How to manage transboundary waters in a changing climate?

How to manage transboundary waters in a changing climate?

Dursun Yıldız (Msc) Hydropolitics Expert Head of Hydropolitics Academy Center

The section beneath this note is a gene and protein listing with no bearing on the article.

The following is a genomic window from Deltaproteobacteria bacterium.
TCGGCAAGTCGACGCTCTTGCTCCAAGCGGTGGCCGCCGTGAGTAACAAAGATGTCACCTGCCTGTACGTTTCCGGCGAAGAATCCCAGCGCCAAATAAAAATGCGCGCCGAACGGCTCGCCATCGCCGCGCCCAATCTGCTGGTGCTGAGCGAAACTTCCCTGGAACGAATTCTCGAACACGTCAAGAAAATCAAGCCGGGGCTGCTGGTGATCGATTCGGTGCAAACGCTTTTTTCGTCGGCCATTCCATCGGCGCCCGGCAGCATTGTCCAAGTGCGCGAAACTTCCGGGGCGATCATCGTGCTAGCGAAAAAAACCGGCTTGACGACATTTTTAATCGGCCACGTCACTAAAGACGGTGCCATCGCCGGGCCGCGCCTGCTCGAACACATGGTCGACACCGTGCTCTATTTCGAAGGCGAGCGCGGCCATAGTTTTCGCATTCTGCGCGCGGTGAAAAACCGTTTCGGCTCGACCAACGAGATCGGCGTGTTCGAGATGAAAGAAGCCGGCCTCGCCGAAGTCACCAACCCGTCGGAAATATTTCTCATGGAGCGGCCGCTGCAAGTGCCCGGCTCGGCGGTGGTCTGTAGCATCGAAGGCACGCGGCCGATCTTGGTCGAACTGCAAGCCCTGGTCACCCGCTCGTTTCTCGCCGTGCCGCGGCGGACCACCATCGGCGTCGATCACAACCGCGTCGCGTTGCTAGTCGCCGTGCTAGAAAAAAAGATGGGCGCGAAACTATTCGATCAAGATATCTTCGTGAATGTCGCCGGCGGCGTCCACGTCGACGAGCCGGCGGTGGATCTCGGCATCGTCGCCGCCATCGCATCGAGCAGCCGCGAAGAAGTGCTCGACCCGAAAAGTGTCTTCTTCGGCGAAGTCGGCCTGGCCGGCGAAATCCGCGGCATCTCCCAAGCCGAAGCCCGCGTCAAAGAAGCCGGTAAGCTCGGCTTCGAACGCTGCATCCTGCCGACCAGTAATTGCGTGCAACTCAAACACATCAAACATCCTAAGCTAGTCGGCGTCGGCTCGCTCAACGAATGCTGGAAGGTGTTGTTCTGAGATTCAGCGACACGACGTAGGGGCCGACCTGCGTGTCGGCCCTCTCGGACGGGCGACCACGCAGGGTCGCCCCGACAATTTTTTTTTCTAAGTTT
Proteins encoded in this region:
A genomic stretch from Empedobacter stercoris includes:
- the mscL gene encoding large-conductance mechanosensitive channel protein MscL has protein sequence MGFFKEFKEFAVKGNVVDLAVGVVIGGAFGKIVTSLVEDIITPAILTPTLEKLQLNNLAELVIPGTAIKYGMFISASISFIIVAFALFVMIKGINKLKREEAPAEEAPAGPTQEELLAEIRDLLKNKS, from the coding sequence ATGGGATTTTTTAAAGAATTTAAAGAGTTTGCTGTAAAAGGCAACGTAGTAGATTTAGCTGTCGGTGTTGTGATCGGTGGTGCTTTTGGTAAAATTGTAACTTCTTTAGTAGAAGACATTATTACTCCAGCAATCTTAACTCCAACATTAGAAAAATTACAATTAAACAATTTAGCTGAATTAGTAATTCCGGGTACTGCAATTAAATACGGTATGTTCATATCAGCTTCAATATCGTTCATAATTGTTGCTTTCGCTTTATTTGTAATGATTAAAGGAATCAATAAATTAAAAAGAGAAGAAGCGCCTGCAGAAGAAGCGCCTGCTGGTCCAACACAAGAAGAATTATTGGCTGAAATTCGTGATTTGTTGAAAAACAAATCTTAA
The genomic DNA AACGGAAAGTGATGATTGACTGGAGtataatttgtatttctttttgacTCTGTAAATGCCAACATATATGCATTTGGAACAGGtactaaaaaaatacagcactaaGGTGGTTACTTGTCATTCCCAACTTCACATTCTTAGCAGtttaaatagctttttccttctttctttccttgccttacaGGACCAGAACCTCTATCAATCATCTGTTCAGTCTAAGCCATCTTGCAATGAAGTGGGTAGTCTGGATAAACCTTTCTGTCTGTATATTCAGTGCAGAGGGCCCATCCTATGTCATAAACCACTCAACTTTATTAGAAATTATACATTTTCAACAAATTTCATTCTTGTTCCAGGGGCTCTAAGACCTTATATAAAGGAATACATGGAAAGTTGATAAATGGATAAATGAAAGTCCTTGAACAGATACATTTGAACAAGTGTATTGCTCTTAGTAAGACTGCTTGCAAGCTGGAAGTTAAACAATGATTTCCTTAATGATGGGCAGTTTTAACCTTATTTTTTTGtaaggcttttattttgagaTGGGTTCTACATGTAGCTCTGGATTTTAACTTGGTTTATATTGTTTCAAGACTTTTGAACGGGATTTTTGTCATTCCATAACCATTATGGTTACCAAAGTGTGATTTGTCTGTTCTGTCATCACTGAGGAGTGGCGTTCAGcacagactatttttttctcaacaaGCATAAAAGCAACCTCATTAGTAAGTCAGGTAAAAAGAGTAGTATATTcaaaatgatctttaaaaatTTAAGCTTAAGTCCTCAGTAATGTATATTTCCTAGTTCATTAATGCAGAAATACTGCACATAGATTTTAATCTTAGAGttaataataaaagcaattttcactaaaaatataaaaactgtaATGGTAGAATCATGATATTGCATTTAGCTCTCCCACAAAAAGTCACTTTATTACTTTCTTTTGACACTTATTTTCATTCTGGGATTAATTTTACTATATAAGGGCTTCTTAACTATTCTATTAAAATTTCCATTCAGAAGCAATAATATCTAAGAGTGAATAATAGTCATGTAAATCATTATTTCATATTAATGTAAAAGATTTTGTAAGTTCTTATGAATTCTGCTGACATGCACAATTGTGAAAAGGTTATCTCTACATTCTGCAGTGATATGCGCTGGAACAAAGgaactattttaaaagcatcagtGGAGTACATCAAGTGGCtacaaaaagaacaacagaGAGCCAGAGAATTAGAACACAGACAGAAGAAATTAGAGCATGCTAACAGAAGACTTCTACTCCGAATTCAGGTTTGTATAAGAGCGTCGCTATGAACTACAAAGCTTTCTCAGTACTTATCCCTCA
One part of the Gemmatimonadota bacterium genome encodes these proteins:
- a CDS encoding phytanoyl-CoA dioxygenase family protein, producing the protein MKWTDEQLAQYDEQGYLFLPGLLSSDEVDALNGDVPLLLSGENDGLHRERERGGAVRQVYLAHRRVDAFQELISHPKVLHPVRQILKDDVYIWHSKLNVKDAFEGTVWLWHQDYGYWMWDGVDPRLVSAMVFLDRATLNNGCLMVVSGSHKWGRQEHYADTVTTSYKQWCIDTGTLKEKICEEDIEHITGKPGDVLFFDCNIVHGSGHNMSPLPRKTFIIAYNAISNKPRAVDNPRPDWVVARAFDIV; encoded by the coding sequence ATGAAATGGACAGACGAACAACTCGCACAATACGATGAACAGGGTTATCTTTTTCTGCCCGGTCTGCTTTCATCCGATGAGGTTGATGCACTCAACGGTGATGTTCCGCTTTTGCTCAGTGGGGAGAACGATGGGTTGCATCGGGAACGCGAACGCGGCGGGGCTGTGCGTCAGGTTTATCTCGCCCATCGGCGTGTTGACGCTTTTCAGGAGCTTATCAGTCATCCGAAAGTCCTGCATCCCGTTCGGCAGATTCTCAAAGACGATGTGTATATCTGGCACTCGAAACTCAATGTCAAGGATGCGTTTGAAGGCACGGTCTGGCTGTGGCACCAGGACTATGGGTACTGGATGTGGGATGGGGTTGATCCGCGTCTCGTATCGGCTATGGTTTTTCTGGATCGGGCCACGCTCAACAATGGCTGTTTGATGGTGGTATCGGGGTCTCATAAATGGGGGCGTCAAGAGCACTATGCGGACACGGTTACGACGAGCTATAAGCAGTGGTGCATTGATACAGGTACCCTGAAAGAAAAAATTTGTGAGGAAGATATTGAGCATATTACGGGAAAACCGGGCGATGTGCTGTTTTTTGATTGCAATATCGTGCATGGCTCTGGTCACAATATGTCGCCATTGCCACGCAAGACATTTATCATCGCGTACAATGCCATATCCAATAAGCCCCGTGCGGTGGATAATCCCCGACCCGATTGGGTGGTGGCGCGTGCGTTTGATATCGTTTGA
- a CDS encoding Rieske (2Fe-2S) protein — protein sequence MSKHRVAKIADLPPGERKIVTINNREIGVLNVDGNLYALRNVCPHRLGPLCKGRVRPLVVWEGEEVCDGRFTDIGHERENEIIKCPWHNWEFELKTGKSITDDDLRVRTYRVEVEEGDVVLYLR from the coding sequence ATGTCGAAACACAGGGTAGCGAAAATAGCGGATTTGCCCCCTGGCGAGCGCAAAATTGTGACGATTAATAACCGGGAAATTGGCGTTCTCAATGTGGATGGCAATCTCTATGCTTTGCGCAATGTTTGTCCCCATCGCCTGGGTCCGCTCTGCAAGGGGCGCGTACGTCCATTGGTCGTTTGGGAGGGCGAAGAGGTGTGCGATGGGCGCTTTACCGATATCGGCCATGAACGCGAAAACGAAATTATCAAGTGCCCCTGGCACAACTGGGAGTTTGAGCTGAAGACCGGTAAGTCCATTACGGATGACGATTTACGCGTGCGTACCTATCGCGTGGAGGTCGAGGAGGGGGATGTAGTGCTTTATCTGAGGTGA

Transboundary waters account for 60 percent of the world’s freshwater flows. 153 countries have territory within at least one of the transboundary rivers and lake basins; transboundary aquifers underlay almost every country. Transboundary water cooperation is crucial for peace, sustainable development, and regional stability. Climate change can exacerbate water scarcity in transboundary basins, particularly in regions already experiencing water stress. Higher temperatures, increased evaporation rates, and prolonged droughts can reduce water availability, leading to heightened competition and potential conflicts over shared water resources. Therefore it is worthwhile to analyze that how to manage transboundary waters in a changing climate. Keywords: Transboundary waters, Climate change, Introduction The 2015 Paris Agreement to the United Nations Framework Convention on Climate Change and SDG both urge countries to collaborate on taking urgent action in combating climate change and its impacts, including both mitigation and adaptation measures. As climate change is expected to alter the desired and actual uses of water, it calls for adaptation measures in water resources management at the national, transboundary and regional scales(1). Types of adaptation measures include legislative and regulatory instruments (e.g. laws, regulations and agreements based on international conventions), financial and market instruments (e.g. licenses, permits and taxes), education and informational instruments (e.g. public awareness campaigns), policy instruments (e.g. intersectoral mechanisms for cooperation and agreement of different sectoral policies, etc.), as well as structural (e.g. flood protection infrastructure) and non-structural (e.g. information exchange and nature-based solutions such as wetland restoration) measures(7). In practice, examples of adaptation measures can range from demand management strategies, including structural changes in the economy (e.g. shift to crops, sectors or technologies using less water), new technical standards (e.g. best available techniques (BAT)), metering and pricing, and introducing other incentives for water-saving and improving water-use efficiency, to trading of water rights(8) and ecosystem conservation and restoration

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